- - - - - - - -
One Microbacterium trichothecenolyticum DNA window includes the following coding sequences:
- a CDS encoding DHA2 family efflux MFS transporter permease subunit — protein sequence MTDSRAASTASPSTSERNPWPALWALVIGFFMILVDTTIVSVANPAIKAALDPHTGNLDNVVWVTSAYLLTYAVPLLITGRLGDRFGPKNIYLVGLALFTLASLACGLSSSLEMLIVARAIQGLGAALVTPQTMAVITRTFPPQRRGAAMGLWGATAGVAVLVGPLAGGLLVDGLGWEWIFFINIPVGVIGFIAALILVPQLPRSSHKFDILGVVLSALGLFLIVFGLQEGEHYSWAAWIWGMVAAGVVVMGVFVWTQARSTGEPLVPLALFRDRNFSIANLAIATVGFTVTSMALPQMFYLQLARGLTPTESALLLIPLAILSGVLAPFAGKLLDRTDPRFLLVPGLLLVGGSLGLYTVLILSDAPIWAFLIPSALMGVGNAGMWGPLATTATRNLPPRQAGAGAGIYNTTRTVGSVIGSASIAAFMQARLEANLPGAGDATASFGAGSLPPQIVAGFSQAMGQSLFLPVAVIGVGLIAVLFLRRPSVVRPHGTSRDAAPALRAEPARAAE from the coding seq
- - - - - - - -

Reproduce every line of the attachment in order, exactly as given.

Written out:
One Microbacterium trichothecenolyticum DNA window includes the following coding sequences:
- a CDS encoding DHA2 family efflux MFS transporter permease subunit — protein sequence MTDSRAASTASPSTSERNPWPALWALVIGFFMILVDTTIVSVANPAIKAALDPHTGNLDNVVWVTSAYLLTYAVPLLITGRLGDRFGPKNIYLVGLALFTLASLACGLSSSLEMLIVARAIQGLGAALVTPQTMAVITRTFPPQRRGAAMGLWGATAGVAVLVGPLAGGLLVDGLGWEWIFFINIPVGVIGFIAALILVPQLPRSSHKFDILGVVLSALGLFLIVFGLQEGEHYSWAAWIWGMVAAGVVVMGVFVWTQARSTGEPLVPLALFRDRNFSIANLAIATVGFTVTSMALPQMFYLQLARGLTPTESALLLIPLAILSGVLAPFAGKLLDRTDPRFLLVPGLLLVGGSLGLYTVLILSDAPIWAFLIPSALMGVGNAGMWGPLATTATRNLPPRQAGAGAGIYNTTRTVGSVIGSASIAAFMQARLEANLPGAGDATASFGAGSLPPQIVAGFSQAMGQSLFLPVAVIGVGLIAVLFLRRPSVVRPHGTSRDAAPALRAEPARAAE from the coding seq